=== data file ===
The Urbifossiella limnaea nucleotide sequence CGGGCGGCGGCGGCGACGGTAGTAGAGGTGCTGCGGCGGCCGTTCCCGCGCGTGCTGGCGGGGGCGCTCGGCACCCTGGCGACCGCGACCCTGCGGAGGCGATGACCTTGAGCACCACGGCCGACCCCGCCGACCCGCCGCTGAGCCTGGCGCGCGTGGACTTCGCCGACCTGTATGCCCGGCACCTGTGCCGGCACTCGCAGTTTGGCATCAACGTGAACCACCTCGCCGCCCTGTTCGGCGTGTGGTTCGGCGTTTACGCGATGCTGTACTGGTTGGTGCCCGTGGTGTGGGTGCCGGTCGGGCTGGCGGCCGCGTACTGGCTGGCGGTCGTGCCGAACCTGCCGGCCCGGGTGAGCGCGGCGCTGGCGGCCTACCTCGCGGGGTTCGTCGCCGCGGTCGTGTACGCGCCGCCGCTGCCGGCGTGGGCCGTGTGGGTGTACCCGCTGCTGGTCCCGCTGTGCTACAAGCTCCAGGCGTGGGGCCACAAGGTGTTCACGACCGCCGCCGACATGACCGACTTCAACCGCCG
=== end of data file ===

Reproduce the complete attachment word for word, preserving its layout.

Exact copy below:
The Urbifossiella limnaea nucleotide sequence CGGGCGGCGGCGGCGACGGTAGTAGAGGTGCTGCGGCGGCCGTTCCCGCGCGTGCTGGCGGGGGCGCTCGGCACCCTGGCGACCGCGACCCTGCGGAGGCGATGACCTTGAGCACCACGGCCGACCCCGCCGACCCGCCGCTGAGCCTGGCGCGCGTGGACTTCGCCGACCTGTATGCCCGGCACCTGTGCCGGCACTCGCAGTTTGGCATCAACGTGAACCACCTCGCCGCCCTGTTCGGCGTGTGGTTCGGCGTTTACGCGATGCTGTACTGGTTGGTGCCCGTGGTGTGGGTGCCGGTCGGGCTGGCGGCCGCGTACTGGCTGGCGGTCGTGCCGAACCTGCCGGCCCGGGTGAGCGCGGCGCTGGCGGCCTACCTCGCGGGGTTCGTCGCCGCGGTCGTGTACGCGCCGCCGCTGCCGGCGTGGGCCGTGTGGGTGTACCCGCTGCTGGTCCCGCTGTGCTACAAGCTCCAGGCGTGGGGCCACAAGGTGTTCACGACCGCCGCCGACATGACCGACTTCAACCGCCG